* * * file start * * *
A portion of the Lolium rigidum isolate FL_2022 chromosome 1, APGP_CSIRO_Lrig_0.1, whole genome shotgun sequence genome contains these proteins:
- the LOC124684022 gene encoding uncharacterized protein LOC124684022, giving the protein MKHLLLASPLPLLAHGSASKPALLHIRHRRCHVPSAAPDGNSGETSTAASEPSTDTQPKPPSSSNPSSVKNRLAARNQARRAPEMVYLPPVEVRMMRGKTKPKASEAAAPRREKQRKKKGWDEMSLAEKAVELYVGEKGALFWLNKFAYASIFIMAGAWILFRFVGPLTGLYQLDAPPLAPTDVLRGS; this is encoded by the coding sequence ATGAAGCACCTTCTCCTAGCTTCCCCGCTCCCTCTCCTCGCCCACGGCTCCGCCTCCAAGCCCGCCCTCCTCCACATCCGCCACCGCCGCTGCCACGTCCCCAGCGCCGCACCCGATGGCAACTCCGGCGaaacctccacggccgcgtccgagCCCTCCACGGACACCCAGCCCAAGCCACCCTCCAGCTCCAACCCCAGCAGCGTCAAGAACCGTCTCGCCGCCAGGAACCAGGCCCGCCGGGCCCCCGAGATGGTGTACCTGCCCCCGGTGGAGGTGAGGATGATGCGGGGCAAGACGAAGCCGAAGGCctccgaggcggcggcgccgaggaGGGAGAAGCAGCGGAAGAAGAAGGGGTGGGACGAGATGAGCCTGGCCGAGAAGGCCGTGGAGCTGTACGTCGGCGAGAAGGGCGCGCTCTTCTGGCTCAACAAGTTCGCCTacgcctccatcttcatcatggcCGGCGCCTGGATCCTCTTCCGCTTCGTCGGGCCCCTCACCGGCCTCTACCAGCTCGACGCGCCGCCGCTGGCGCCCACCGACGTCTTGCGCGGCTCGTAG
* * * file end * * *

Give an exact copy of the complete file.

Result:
A portion of the Lolium rigidum isolate FL_2022 chromosome 1, APGP_CSIRO_Lrig_0.1, whole genome shotgun sequence genome contains these proteins:
- the LOC124684022 gene encoding uncharacterized protein LOC124684022, giving the protein MKHLLLASPLPLLAHGSASKPALLHIRHRRCHVPSAAPDGNSGETSTAASEPSTDTQPKPPSSSNPSSVKNRLAARNQARRAPEMVYLPPVEVRMMRGKTKPKASEAAAPRREKQRKKKGWDEMSLAEKAVELYVGEKGALFWLNKFAYASIFIMAGAWILFRFVGPLTGLYQLDAPPLAPTDVLRGS; this is encoded by the coding sequence ATGAAGCACCTTCTCCTAGCTTCCCCGCTCCCTCTCCTCGCCCACGGCTCCGCCTCCAAGCCCGCCCTCCTCCACATCCGCCACCGCCGCTGCCACGTCCCCAGCGCCGCACCCGATGGCAACTCCGGCGaaacctccacggccgcgtccgagCCCTCCACGGACACCCAGCCCAAGCCACCCTCCAGCTCCAACCCCAGCAGCGTCAAGAACCGTCTCGCCGCCAGGAACCAGGCCCGCCGGGCCCCCGAGATGGTGTACCTGCCCCCGGTGGAGGTGAGGATGATGCGGGGCAAGACGAAGCCGAAGGCctccgaggcggcggcgccgaggaGGGAGAAGCAGCGGAAGAAGAAGGGGTGGGACGAGATGAGCCTGGCCGAGAAGGCCGTGGAGCTGTACGTCGGCGAGAAGGGCGCGCTCTTCTGGCTCAACAAGTTCGCCTacgcctccatcttcatcatggcCGGCGCCTGGATCCTCTTCCGCTTCGTCGGGCCCCTCACCGGCCTCTACCAGCTCGACGCGCCGCCGCTGGCGCCCACCGACGTCTTGCGCGGCTCGTAG